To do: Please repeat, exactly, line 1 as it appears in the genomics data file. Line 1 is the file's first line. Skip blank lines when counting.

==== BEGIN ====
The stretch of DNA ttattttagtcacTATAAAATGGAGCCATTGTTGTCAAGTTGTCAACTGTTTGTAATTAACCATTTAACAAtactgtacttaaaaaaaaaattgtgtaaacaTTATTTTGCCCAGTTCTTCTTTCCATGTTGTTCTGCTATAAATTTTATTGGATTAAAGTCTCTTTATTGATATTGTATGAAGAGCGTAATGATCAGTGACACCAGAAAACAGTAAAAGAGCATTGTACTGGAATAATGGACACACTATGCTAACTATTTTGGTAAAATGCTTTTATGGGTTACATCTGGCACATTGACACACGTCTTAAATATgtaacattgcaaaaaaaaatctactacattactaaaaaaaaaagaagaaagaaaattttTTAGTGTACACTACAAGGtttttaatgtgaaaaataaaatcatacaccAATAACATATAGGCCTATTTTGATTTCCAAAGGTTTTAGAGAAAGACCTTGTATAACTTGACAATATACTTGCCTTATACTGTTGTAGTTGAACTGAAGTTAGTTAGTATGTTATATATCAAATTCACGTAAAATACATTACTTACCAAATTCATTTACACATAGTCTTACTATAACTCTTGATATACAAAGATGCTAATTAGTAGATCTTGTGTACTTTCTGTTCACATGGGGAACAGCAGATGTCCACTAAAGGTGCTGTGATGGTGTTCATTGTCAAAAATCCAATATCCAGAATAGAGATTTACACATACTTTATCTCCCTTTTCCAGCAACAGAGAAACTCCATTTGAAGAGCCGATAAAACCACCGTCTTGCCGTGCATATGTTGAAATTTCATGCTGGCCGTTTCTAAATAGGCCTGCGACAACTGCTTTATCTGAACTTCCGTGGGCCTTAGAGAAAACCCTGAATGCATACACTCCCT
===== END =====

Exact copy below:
The stretch of DNA ttattttagtcacTATAAAATGGAGCCATTGTTGTCAAGTTGTCAACTGTTTGTAATTAACCATTTAACAAtactgtacttaaaaaaaaaattgtgtaaacaTTATTTTGCCCAGTTCTTCTTTCCATGTTGTTCTGCTATAAATTTTATTGGATTAAAGTCTCTTTATTGATATTGTATGAAGAGCGTAATGATCAGTGACACCAGAAAACAGTAAAAGAGCATTGTACTGGAATAATGGACACACTATGCTAACTATTTTGGTAAAATGCTTTTATGGGTTACATCTGGCACATTGACACACGTCTTAAATATgtaacattgcaaaaaaaaatctactacattactaaaaaaaaaagaagaaagaaaattttTTAGTGTACACTACAAGGtttttaatgtgaaaaataaaatcatacaccAATAACATATAGGCCTATTTTGATTTCCAAAGGTTTTAGAGAAAGACCTTGTATAACTTGACAATATACTTGCCTTATACTGTTGTAGTTGAACTGAAGTTAGTTAGTATGTTATATATCAAATTCACGTAAAATACATTACTTACCAAATTCATTTACACATAGTCTTACTATAACTCTTGATATACAAAGATGCTAATTAGTAGATCTTGTGTACTTTCTGTTCACATGGGGAACAGCAGATGTCCACTAAAGGTGCTGTGATGGTGTTCATTGTCAAAAATCCAATATCCAGAATAGAGATTTACACATACTTTATCTCCCTTTTCCAGCAACAGAGAAACTCCATTTGAAGAGCCGATAAAACCACCGTCTTGCCGTGCATATGTTGAAATTTCATGCTGGCCGTTTCTAAATAGGCCTGCGACAACTGCTTTATCTGAACTTCCGTGGGCCTTAGAGAAAACCCTGAATGCATACACTCCCT